As two entrepreneur-artists working in a creative space, what advice do you have for other entrepreneur artists?
B: Be prepared. [Laughs]
From a design side, you have to have thick skin and do what it is that you believe in because at the end of the day if you don’t believe in it, it’s never going to touch anyone in any way.
R: Obviously, there are situations where you just have to figure it out. It’s definitely sometimes the scariest, but it’s also just the most rewarding thing that you can think of. Especially if you’re growing up an artist and you’re thrown into a more business side of any industry, you kind of have to figure it out for yourself.
The important thing is to surround your self with mentors and seek out the advice of other people who have gone through this. We’ve both learned a lot by asking questions.
What is the process for carving out a sense of identity in such a busy fashion scene?
R: As creatives, we start out with a lot of ideas, and we have to figure out how they fit together. We’re very drawn to minimalism. Then we infuse it with mini-refinements to elevate it. Just for our own working process, Brad is definitely the creative one—he’s going through sketches and sketches and sketches daily. He’ll wake up and have a concept for a season that’s two shows away or two lines away, and we work through it and we edit and edit and edit. I think that’s a big part of this process, editing.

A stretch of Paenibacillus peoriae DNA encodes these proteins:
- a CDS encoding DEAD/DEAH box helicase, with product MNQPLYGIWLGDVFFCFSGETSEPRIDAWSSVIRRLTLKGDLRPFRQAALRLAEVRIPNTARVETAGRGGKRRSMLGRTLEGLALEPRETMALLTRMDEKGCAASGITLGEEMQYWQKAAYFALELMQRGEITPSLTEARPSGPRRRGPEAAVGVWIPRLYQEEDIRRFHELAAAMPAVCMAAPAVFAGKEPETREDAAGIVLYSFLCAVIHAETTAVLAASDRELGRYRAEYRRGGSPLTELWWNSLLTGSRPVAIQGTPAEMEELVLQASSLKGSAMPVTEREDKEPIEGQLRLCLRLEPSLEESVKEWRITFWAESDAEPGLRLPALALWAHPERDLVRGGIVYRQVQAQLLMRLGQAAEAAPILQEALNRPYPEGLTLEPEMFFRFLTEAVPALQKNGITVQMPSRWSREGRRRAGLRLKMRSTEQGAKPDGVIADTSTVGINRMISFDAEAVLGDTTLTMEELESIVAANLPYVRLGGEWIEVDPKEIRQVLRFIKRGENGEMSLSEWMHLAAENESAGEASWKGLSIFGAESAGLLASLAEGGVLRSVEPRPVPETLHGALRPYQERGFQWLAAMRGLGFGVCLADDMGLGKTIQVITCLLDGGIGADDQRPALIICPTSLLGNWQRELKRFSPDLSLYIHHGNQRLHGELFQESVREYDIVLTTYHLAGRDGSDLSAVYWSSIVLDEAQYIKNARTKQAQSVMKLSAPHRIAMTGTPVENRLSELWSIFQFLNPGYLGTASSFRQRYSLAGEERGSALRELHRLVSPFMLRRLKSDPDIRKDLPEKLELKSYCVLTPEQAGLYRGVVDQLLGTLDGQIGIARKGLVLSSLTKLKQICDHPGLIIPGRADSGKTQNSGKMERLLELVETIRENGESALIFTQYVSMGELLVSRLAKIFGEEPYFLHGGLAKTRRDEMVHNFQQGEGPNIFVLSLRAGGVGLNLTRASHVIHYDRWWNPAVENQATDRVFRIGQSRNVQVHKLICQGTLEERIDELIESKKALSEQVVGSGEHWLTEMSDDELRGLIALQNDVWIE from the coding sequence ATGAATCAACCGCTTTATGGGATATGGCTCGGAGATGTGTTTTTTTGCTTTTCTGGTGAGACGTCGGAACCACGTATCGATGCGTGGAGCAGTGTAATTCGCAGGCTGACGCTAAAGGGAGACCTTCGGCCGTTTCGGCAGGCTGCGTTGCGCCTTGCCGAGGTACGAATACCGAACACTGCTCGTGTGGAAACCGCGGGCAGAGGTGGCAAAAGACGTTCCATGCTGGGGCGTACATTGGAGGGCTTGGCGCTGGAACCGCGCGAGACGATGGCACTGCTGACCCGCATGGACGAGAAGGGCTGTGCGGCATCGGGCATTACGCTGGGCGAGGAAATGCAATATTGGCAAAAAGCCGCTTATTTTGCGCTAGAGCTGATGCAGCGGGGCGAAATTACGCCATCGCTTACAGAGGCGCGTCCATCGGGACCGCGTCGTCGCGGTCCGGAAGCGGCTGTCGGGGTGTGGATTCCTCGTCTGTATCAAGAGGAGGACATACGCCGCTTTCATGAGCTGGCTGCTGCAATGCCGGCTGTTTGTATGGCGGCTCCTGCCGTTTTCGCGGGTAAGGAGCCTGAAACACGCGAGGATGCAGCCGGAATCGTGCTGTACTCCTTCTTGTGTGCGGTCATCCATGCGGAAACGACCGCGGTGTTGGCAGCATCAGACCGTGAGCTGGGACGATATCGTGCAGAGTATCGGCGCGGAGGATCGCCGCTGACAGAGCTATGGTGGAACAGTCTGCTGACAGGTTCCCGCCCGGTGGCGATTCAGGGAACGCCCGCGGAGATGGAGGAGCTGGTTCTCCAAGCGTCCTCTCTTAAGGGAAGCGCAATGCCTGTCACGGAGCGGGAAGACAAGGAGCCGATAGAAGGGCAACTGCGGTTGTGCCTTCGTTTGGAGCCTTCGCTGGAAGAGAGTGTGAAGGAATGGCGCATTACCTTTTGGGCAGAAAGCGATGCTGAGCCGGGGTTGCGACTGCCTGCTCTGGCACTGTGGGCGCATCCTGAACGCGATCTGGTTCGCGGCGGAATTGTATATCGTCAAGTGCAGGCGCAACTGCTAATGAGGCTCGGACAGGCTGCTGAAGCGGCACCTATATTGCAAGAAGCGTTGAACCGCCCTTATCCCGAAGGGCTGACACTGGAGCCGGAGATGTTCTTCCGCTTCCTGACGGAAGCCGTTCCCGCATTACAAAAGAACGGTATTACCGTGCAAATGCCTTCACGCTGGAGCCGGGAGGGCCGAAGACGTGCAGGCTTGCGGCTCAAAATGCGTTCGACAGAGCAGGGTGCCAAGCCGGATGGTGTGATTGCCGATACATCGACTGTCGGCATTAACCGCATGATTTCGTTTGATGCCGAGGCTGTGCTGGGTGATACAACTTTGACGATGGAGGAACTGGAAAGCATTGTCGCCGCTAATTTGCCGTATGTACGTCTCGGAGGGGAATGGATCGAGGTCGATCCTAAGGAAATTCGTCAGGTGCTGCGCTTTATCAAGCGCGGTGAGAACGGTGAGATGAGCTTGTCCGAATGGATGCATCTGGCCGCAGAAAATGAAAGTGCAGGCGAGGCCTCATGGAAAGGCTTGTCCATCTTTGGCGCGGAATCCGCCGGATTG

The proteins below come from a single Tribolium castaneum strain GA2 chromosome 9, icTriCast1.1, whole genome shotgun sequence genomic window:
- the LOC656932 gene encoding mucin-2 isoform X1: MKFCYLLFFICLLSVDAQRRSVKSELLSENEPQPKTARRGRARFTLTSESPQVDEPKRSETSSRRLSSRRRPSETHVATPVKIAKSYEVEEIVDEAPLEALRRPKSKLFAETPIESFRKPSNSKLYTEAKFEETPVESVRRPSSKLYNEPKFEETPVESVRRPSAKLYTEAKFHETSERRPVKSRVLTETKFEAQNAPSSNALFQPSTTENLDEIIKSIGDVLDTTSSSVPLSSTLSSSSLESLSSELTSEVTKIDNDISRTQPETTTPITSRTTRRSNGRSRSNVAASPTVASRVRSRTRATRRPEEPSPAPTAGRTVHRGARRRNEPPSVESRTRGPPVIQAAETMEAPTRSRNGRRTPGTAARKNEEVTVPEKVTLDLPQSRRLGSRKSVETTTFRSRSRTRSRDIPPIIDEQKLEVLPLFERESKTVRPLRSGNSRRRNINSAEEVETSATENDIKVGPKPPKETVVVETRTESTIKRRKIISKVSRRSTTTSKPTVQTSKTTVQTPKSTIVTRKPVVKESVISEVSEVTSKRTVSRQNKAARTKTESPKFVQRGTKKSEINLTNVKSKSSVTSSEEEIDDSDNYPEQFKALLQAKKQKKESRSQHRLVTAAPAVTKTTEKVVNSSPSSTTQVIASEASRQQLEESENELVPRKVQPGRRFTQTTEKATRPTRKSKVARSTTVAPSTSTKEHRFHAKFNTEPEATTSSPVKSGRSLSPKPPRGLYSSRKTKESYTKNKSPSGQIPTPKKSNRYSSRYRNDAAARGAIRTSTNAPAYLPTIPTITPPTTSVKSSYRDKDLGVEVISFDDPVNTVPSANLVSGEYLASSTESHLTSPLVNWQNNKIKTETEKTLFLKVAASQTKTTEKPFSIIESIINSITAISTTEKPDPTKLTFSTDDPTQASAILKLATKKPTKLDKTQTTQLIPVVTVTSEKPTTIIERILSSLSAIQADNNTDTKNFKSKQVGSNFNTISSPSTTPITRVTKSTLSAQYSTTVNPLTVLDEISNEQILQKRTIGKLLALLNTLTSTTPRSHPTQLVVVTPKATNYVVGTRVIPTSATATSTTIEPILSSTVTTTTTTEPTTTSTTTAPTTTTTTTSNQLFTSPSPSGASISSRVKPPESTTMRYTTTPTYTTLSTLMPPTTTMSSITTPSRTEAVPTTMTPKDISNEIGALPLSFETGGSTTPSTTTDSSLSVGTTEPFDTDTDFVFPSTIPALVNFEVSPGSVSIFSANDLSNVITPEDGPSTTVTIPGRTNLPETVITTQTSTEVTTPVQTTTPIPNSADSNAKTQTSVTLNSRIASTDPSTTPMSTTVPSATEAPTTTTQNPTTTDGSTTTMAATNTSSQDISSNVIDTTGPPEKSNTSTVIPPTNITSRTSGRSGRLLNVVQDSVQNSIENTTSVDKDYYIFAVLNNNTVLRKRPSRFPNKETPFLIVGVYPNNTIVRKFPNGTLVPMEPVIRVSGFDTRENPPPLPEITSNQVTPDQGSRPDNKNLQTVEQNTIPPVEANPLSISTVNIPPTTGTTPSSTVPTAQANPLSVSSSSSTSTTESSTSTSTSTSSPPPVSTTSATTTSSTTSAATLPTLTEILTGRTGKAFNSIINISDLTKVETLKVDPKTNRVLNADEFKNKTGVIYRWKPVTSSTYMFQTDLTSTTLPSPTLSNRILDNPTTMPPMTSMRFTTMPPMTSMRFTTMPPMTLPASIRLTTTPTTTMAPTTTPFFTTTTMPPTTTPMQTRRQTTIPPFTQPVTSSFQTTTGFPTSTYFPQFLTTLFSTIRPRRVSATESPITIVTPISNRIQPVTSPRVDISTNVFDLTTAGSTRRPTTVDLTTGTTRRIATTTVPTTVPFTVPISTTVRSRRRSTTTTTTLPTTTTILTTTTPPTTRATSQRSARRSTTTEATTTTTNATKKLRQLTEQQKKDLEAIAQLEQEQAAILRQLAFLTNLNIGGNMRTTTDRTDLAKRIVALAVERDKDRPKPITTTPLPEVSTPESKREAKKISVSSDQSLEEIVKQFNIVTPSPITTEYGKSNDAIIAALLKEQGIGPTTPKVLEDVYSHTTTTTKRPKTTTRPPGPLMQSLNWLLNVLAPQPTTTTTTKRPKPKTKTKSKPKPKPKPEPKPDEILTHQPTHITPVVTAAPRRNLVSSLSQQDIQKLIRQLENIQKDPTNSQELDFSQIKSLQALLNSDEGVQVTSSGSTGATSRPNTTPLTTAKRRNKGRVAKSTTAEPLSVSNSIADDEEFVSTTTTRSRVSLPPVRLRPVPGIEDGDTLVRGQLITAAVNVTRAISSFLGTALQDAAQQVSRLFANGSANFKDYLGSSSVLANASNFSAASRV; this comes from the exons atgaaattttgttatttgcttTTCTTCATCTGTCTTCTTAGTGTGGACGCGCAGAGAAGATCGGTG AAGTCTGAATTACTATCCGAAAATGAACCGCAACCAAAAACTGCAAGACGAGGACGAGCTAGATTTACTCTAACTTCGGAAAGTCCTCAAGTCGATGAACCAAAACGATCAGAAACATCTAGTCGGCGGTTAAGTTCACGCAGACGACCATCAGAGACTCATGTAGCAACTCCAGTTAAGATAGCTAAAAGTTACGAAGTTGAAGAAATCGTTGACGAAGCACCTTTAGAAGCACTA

You started in Alabama. How do you think southern culture or the aesthetic of the south at all plays in your work?
B: Maybe on a deeper level the south has a small influence on who are as people more so than the clothes. I see it most perhaps in the color palette and cognitive thinking—just how we think about the women we design for—maybe in some way that comes from the south.
What is it like to transition from Alabama to a hectic L.A. fashion scene?
B: I did my internship out here when I was in college and then swore I was never coming back. [laughs] Then a year and a half after I graduated, we decided to move back. This is where Rodney has always wanted to live. And I hated it for a little while, but now I love it. I feel like the opportunities we’ve had since we’ve gotten here have been ridiculous, compared to back home. There’s no way we could have grown or done as much as we’ve been able to do since we’ve gotten here.
R: For sure I was one driving us to move here, but I’ve always seen L.A. as this place that’s really cultivating creativity. Moving here, we were able to explore creativity on a deeper level.
There are so many types of people in L.A., and everyone is doing their own thing. We’re all working together essentially. I feel like it’s okay for everyone to be on their own little path here. You’re not trying to fit into a mold, which I feel like we had to do much more in Alabama.
What other designers inspire you?
B: I gravitate a lot to Phillip Lim—I always look forward to seeing what he’s doing. I think that he approaches fashion in much the same way I do.
At face value, his work just seems like normal clothes, but then when you look at it closer, it’s always in the details that make it interesting. He always says that what he likes to do is to have fashion but with a sense of madness. I think that’s great because he can kind of let himself go and not actually think about the end result for a few minutes. If you constantly always think so logically, it’s going to be uninteresting.
His idea of madness—it always draws me in because I feel like there is that 5% of the time that you just let go and create something that isn’t so normal. [laughs]